July 27, 2012

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Ame-Comi II: Batgirl 1-3

Written by Justin Gray and Jimmy Palmiotti
Illustrated by Sanford Greene
DC

Poison Ivy's on the prowl, but Batgirl and Robin are on the case.  But Ivy's got some powerful backup, leading to Robin seeking some help of her own while Batgirl tries to get to the bottom of the villainous vixens' strange ally.  The unlikely alternative universe continues in this next set of digital-first issues from the writing pair of Gray and Palmiotti.

I still have no idea why this exists, but it's been a fun ride so far, thanks to the Palmiotti-Gray team, who work so well together.  Their style is not exactly subtle, but it's always entertaining.  They concentrate on telling a story and not showing off how clever they are as writers, and sometimes that's exactly what I want from a comic.

The approach gets an interesting test here, with the two being allowed to create their own DC Universe.  The idea of having Commissioner Gordon paralyzed and Barbara out fighting the good fight was a nice touch.  On the other hand, writing Harley as infuriatingly dumb and possibly homophobic to boot isn't their finest moment.  Still, getting to see how they work in this world of hypersexualized female costumes is interesting.  I did notice that this time, no comments were made about the suits, so I wonder if they got told to knock that off after repeated jabs in the Wonder Woman series.

This time around, we don't get much in the way of an origin, as this mini is used mostly to set up the major players on both sides, including John Henry Iron's daughter (I think) as Steel, in what I thought was a nice touch.  She's shown as being super-smart with a quick wit, and I'm sad she doesn't get a mini-series focus, unlike both Power Girl and Supergirl (which feels like overkill).  There's a great set of battles between Batgirl, Robin, Poison Ivy, Catwoman, and Harley that take up most of these issue, filled with the usual Palmiotti-Gray banter.  If you like their style (I do), then you'll find yourself at home.  On the other hand, if you tend to dislike the old-school patter mixed with modern quips, this is going to be a slog, as that's most of the dialogue.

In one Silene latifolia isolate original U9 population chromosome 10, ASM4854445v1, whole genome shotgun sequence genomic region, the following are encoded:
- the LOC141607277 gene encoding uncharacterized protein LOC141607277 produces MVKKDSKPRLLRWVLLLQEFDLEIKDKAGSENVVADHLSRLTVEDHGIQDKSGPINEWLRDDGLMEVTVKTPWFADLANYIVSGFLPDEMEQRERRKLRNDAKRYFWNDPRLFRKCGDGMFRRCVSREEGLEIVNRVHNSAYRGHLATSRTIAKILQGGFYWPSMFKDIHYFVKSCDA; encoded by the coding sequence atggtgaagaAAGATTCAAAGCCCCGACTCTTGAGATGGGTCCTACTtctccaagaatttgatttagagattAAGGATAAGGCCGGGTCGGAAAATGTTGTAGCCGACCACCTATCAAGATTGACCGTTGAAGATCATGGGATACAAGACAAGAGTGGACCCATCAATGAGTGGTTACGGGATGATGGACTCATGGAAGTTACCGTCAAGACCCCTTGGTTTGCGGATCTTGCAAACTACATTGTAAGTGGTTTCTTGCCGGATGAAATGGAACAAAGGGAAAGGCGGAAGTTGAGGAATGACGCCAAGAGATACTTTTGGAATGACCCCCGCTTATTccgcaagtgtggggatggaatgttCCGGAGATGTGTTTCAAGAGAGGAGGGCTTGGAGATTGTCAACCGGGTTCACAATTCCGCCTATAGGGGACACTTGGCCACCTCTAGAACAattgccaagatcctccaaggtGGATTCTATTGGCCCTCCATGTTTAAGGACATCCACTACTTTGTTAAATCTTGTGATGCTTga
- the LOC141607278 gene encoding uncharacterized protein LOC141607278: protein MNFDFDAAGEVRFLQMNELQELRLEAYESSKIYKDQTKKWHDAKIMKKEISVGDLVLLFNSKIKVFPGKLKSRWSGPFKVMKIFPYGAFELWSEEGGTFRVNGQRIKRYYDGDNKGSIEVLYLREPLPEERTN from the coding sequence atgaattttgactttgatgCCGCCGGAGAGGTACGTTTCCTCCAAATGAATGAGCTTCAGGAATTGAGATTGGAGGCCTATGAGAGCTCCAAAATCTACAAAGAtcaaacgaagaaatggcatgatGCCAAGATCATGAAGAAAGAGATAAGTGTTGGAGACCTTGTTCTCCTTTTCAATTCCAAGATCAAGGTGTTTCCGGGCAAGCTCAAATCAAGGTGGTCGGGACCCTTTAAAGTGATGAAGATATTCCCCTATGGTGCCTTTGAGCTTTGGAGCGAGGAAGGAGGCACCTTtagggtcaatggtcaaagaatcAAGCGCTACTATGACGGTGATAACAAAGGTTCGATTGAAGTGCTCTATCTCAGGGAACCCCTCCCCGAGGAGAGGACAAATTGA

I'm unfamiliar with Sanford Greene, but I liked his work here.  He doesn't play up the costumes any more than he has to, and in contrast to Amanda Conner, has a style that looks a bit more in-line with the anime theme of the original statues.  There's an angular look to the characters and they move in ways that fans of Japanese animation will instantly recognize.  He does a great job with layouts, only occasionally putting together a page that requires a few moments to figure out.  (Some of that might have to do with trying to make this comic work for both phones and tablets.)  I really like that some of the views are at odd angles, which brings a fresh look to the series, and he makes Duela Dent's ship look incredibly creepy.  Props also for managing to make that ridiculous Dent costume somewhat reasonable by actually simplifying it.  Overall, Greene's work gives a look and feel that suits this series quite well and makes each female character look distinctive and true to their personalities, as shown by Palmiotti and Gray.

So far, Ame-Comi has been a fun read that I look forward to every three weeks (I pick up all three parts at once), taking a stupid concept that I would not have pictured enjoying in a million years and making it work. This one ends with Batgirl in big trouble, with a promise to reveal secrets big and small in the next series, which focuses on Duela Dent.  Right now, at only 99 cents an issue, this is on my recommended list, assuming you can get past the outfits.